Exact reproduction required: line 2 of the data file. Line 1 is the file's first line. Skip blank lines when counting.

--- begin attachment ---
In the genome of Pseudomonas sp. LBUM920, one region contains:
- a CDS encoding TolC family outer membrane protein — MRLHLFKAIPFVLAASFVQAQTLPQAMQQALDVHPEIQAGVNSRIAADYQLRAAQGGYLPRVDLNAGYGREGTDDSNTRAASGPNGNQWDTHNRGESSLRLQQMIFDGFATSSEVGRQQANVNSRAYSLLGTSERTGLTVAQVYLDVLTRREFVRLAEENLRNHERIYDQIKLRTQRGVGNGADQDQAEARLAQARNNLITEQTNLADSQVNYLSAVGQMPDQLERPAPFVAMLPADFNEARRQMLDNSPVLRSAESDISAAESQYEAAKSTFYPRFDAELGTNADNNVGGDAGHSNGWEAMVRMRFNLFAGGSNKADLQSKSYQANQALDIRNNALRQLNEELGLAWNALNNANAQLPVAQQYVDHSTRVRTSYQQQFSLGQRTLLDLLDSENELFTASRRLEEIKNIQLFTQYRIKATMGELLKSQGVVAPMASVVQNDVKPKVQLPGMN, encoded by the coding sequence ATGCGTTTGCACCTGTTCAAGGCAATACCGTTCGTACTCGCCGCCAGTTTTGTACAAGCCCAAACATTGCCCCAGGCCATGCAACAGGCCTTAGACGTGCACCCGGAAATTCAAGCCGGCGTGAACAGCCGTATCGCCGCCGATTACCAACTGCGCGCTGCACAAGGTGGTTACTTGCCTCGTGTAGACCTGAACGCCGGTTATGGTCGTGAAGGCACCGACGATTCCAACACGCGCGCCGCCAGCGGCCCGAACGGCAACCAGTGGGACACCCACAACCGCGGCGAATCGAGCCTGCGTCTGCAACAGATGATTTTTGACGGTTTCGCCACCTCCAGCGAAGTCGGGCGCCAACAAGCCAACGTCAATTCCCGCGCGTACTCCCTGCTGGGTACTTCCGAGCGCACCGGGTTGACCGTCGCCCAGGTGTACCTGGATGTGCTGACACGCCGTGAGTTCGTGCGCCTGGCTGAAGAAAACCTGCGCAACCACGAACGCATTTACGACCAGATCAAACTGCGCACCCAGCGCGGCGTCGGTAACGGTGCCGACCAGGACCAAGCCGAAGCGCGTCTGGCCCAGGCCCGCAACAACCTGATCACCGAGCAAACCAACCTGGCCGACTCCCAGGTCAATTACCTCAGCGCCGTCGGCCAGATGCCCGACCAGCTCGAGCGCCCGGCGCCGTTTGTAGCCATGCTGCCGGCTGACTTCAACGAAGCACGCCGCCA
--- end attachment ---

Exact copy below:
- a CDS encoding TolC family outer membrane protein — MRLHLFKAIPFVLAASFVQAQTLPQAMQQALDVHPEIQAGVNSRIAADYQLRAAQGGYLPRVDLNAGYGREGTDDSNTRAASGPNGNQWDTHNRGESSLRLQQMIFDGFATSSEVGRQQANVNSRAYSLLGTSERTGLTVAQVYLDVLTRREFVRLAEENLRNHERIYDQIKLRTQRGVGNGADQDQAEARLAQARNNLITEQTNLADSQVNYLSAVGQMPDQLERPAPFVAMLPADFNEARRQMLDNSPVLRSAESDISAAESQYEAAKSTFYPRFDAELGTNADNNVGGDAGHSNGWEAMVRMRFNLFAGGSNKADLQSKSYQANQALDIRNNALRQLNEELGLAWNALNNANAQLPVAQQYVDHSTRVRTSYQQQFSLGQRTLLDLLDSENELFTASRRLEEIKNIQLFTQYRIKATMGELLKSQGVVAPMASVVQNDVKPKVQLPGMN, encoded by the coding sequence ATGCGTTTGCACCTGTTCAAGGCAATACCGTTCGTACTCGCCGCCAGTTTTGTACAAGCCCAAACATTGCCCCAGGCCATGCAACAGGCCTTAGACGTGCACCCGGAAATTCAAGCCGGCGTGAACAGCCGTATCGCCGCCGATTACCAACTGCGCGCTGCACAAGGTGGTTACTTGCCTCGTGTAGACCTGAACGCCGGTTATGGTCGTGAAGGCACCGACGATTCCAACACGCGCGCCGCCAGCGGCCCGAACGGCAACCAGTGGGACACCCACAACCGCGGCGAATCGAGCCTGCGTCTGCAACAGATGATTTTTGACGGTTTCGCCACCTCCAGCGAAGTCGGGCGCCAACAAGCCAACGTCAATTCCCGCGCGTACTCCCTGCTGGGTACTTCCGAGCGCACCGGGTTGACCGTCGCCCAGGTGTACCTGGATGTGCTGACACGCCGTGAGTTCGTGCGCCTGGCTGAAGAAAACCTGCGCAACCACGAACGCATTTACGACCAGATCAAACTGCGCACCCAGCGCGGCGTCGGTAACGGTGCCGACCAGGACCAAGCCGAAGCGCGTCTGGCCCAGGCCCGCAACAACCTGATCACCGAGCAAACCAACCTGGCCGACTCCCAGGTCAATTACCTCAGCGCCGTCGGCCAGATGCCCGACCAGCTCGAGCGCCCGGCGCCGTTTGTAGCCATGCTGCCGGCTGACTTCAACGAAGCACGCCGCCA